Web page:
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By Steven Maviglio and Daniel Krause
The New Plan for California's High Speed Rail Project: Faster, Smarter, Cheaper -- and Legal
In recent weeks, the much-anticipated, soon-to-be-released high-speed rail revised business plan has been garnering warm support among stakeholders around California. MOUs have been approved for both the Los Angeles region and Bay Area that include early investments in projects that lay the foundation for HSR. The cornerstone of these of agreements are plans to improve Caltrain and Metrolink for the millions who ride these commuter rail lines. In other words, the new direction of the Revised Business Plan is already achieving Governor Brown's commitment to making the project cheaper, smarter, and faster.
With stakeholders all over the state jumping on board, opponents are now in a panic, and are doing everything they can to delegitimize the Revised Business Plan -- even before it is officially released. Their chief strategy is to claim that the early investments in the urban areas are illegal per Proposition 1A.
This strategy became apparent when Ralph Vartabedian and Dan Weikel of the Los Angeles Times wrote another article quoting long-time rail critics that made it sound like the project is legally on the ropes. Untrue.
Like all complicated projects, there are always legal issues to work through. However, there is no justification to believe that the new business plan is in serious legal trouble beyond what opponents are fabricating.
So what are opponents claiming now? A recent newsletter from Families Protecting the Valley, an anti-HSR group, revealed a five point plan to attack the legality of the business plan. You can bet these will be talking points repeated by anti-HSR interests around the state.
Here's a quick assessment of their claims:
Claim #1. The law says any initial segment must use high-speed trains but the HSR Authority says they will share commuter rail systems, Amtrak and freight trains. This is called the 'blended' approach.
Fact: The blended approach will include HSR trains. There is nothing that says commuter rail, Amtrak and freight can't also share HSR corridors. The initial investments being committed to by the Authority are simply improvements that lay the foundation for HSR while benefiting commuter trains in the short-term. The "blended" approach will not be complete until both HSR trains run alongside commuter rail trains - hence the "blending" of both systems.
Claim #2. The law says money for each operating segment must be in hand before construction starts. The HSR Authority says there is no private capital yet. There is only federal money and the Governor says he will request $2.7-billion from the California legislature next month.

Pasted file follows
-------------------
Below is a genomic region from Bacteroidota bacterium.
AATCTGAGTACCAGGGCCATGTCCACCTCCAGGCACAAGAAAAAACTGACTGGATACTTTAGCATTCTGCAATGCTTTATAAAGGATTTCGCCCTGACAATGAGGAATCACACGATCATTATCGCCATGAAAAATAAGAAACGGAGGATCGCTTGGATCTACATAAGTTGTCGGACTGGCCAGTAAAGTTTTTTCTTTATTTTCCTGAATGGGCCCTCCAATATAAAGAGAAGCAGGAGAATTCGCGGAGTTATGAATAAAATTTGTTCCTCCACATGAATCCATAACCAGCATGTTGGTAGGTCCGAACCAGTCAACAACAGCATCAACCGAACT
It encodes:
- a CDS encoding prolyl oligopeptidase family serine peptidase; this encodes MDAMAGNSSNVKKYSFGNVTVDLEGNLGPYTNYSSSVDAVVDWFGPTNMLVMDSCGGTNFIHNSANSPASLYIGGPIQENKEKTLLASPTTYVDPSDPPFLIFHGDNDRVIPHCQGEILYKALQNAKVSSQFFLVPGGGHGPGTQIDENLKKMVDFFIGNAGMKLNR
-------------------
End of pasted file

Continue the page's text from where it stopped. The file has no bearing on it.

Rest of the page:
Fact: Full funding does not have to "be in hand before construction starts." Rather, a funding plan that identifies potential funding is required, and this funding plan must be approved by the legislature.
Claim #3. The law says passengers must be able to board in Los Angeles and arrive in San Francisco without changing trains. The HSR Authority says there will be transfers to make it from one end to the other.
As long as the Authority ULTIMATELY provides a one-seat ride, phasing in usable segments that have independent utility meets the intent of the law. In fact, the references to usable segments within the text of Proposition 1A prove this point. If the whole system line between Los Angles to Anaheim had to open from day one, there would be no mention of usable segments in the law.
Claim #4. The law says as many as 12 trains per hour are supposed to run in each direction. The HSR Authority says there will be fewer trains at slower speeds, two per hour at peak times.
Fact: The corridor must be DESIGNED to allow for an "achievable operating headway" of 5 minutes or less, or 12 trains an hour. While blending HSR rail trains with slower commuter rail trains that stop more in the urban areas, the physical tracks will be able to accommodate the OPERATION of 12 trains an hour of HSR trains if and when that capacity is needed.
Claim #5. The law says the system has to run without taxpayer subsidies: The HSR Authority says there are zero private dollars at this time. (Study:
Fact: There are no plans to ask the taxpayers for subsidies to operate, or run, the HSR system. No segments will be opened for HSR service until operating profits are unnecessary. The capital cost to construct HSR is allowed to utilize taxpayer dollars, as well as private dollars. Proposition 1A is a law that authorizes taxpayer subsidies in the form of bond funds. Further, the early investment in HSR infrastructure within existing commuter rail corridors is not initiating HSR service. Again, commuter rail systems will receive side benefits as part of these initial investments, and will actually reduce the need for public subsidies from new operational efficiencies.
Don't be fooled by the opponents' relentless campaign of FUD - fear, uncertainty, and doubt. The Revised Business Plan will be a viable plan
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